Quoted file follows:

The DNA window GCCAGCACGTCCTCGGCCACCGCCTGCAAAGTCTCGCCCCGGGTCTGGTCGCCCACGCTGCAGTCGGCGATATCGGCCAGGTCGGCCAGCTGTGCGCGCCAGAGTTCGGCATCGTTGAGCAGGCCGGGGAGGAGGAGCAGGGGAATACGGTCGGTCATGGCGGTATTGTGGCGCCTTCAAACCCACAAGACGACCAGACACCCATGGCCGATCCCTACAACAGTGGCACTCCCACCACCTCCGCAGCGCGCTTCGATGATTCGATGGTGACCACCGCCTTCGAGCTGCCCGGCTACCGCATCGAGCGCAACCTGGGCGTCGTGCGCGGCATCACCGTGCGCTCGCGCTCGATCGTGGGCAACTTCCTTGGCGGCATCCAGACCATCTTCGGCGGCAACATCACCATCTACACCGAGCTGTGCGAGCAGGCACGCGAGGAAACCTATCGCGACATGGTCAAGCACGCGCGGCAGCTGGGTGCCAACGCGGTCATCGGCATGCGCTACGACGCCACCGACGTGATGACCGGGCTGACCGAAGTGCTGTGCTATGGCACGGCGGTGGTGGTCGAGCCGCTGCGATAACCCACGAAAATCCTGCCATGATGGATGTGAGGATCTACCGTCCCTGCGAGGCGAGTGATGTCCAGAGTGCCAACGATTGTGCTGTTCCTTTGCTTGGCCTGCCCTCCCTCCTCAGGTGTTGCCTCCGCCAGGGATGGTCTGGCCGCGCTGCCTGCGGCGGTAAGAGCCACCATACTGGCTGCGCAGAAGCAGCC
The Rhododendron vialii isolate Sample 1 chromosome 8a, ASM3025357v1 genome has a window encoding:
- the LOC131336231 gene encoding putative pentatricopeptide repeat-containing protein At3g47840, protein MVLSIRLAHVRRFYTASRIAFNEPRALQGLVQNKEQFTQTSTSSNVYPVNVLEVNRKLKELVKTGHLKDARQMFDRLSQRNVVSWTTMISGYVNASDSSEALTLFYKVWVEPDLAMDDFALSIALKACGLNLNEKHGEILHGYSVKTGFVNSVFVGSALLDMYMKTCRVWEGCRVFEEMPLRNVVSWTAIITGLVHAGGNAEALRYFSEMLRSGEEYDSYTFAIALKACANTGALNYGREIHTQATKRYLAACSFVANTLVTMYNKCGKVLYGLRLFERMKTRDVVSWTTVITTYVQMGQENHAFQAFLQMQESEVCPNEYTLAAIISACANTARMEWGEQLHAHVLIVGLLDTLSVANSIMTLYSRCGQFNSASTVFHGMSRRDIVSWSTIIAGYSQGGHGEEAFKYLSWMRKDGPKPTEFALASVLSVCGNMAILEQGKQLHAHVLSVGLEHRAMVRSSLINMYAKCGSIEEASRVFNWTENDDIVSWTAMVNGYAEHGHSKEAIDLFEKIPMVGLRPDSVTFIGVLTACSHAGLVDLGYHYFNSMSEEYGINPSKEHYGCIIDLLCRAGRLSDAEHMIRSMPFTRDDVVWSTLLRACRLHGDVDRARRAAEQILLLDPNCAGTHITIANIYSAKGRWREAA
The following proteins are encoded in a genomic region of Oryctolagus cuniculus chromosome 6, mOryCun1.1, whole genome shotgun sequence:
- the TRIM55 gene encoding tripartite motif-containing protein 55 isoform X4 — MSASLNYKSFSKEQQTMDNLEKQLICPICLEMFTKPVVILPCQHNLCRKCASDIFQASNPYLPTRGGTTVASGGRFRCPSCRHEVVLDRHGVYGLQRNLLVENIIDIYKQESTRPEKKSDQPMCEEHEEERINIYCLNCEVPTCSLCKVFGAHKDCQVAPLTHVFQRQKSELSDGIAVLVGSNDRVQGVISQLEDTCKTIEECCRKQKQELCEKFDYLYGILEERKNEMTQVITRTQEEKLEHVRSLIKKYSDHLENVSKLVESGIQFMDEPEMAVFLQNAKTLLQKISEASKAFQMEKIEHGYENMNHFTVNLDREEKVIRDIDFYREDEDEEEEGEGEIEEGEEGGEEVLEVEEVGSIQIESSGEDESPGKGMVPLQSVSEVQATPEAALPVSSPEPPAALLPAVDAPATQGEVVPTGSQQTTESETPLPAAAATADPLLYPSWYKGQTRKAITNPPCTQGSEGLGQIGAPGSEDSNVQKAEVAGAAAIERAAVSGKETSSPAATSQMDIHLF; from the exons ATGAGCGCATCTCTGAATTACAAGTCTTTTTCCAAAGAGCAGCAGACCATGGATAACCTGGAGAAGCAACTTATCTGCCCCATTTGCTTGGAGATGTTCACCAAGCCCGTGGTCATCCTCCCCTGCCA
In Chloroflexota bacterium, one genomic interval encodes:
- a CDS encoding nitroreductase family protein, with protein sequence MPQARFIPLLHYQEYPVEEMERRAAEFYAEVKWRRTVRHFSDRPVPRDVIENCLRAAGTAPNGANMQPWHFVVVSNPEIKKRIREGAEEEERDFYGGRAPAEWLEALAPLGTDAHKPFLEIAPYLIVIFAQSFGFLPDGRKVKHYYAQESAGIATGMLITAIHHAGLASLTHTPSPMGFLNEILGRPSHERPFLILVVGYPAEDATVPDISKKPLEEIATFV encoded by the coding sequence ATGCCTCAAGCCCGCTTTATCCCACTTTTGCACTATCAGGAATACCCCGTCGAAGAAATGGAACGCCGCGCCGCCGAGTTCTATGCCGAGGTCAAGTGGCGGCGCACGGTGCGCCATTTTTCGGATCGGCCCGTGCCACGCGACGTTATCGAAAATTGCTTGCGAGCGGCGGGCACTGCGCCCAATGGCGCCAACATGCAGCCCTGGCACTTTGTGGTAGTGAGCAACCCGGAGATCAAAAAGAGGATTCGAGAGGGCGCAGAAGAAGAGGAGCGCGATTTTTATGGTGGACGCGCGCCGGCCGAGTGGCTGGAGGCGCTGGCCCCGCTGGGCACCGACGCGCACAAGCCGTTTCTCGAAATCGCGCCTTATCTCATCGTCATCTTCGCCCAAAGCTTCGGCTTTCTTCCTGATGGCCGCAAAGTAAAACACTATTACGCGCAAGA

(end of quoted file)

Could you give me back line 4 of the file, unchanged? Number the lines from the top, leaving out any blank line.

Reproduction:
The following proteins are encoded in a genomic region of Oryctolagus cuniculus chromosome 6, mOryCun1.1, whole genome shotgun sequence: